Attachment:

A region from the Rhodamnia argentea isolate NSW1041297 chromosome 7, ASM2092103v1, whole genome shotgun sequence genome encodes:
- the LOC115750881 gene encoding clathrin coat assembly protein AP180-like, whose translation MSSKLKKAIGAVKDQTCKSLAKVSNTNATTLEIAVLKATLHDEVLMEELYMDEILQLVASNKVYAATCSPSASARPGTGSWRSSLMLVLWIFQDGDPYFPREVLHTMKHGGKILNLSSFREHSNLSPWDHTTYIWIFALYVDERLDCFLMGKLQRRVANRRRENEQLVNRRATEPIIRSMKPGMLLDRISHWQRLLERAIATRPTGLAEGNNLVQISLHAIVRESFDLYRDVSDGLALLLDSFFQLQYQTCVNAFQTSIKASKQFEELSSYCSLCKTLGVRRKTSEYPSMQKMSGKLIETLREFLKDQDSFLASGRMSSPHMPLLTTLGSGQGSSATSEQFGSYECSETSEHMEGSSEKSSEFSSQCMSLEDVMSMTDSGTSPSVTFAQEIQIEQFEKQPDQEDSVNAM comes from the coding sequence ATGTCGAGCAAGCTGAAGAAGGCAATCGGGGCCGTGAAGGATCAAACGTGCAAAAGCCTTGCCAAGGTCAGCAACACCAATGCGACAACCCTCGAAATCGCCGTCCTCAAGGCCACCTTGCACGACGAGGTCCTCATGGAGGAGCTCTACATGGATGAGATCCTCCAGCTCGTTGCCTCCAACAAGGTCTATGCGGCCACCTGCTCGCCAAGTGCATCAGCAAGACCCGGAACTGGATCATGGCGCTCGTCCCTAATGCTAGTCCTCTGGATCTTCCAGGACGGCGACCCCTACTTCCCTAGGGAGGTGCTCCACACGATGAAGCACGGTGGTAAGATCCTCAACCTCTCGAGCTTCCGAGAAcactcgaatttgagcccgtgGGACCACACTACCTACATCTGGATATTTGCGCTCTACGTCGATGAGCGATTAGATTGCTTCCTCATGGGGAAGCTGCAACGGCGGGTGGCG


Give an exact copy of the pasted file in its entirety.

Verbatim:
A region from the Rhodamnia argentea isolate NSW1041297 chromosome 7, ASM2092103v1, whole genome shotgun sequence genome encodes:
- the LOC115750881 gene encoding clathrin coat assembly protein AP180-like, whose translation MSSKLKKAIGAVKDQTCKSLAKVSNTNATTLEIAVLKATLHDEVLMEELYMDEILQLVASNKVYAATCSPSASARPGTGSWRSSLMLVLWIFQDGDPYFPREVLHTMKHGGKILNLSSFREHSNLSPWDHTTYIWIFALYVDERLDCFLMGKLQRRVANRRRENEQLVNRRATEPIIRSMKPGMLLDRISHWQRLLERAIATRPTGLAEGNNLVQISLHAIVRESFDLYRDVSDGLALLLDSFFQLQYQTCVNAFQTSIKASKQFEELSSYCSLCKTLGVRRKTSEYPSMQKMSGKLIETLREFLKDQDSFLASGRMSSPHMPLLTTLGSGQGSSATSEQFGSYECSETSEHMEGSSEKSSEFSSQCMSLEDVMSMTDSGTSPSVTFAQEIQIEQFEKQPDQEDSVNAM comes from the coding sequence ATGTCGAGCAAGCTGAAGAAGGCAATCGGGGCCGTGAAGGATCAAACGTGCAAAAGCCTTGCCAAGGTCAGCAACACCAATGCGACAACCCTCGAAATCGCCGTCCTCAAGGCCACCTTGCACGACGAGGTCCTCATGGAGGAGCTCTACATGGATGAGATCCTCCAGCTCGTTGCCTCCAACAAGGTCTATGCGGCCACCTGCTCGCCAAGTGCATCAGCAAGACCCGGAACTGGATCATGGCGCTCGTCCCTAATGCTAGTCCTCTGGATCTTCCAGGACGGCGACCCCTACTTCCCTAGGGAGGTGCTCCACACGATGAAGCACGGTGGTAAGATCCTCAACCTCTCGAGCTTCCGAGAAcactcgaatttgagcccgtgGGACCACACTACCTACATCTGGATATTTGCGCTCTACGTCGATGAGCGATTAGATTGCTTCCTCATGGGGAAGCTGCAACGGCGGGTGGCG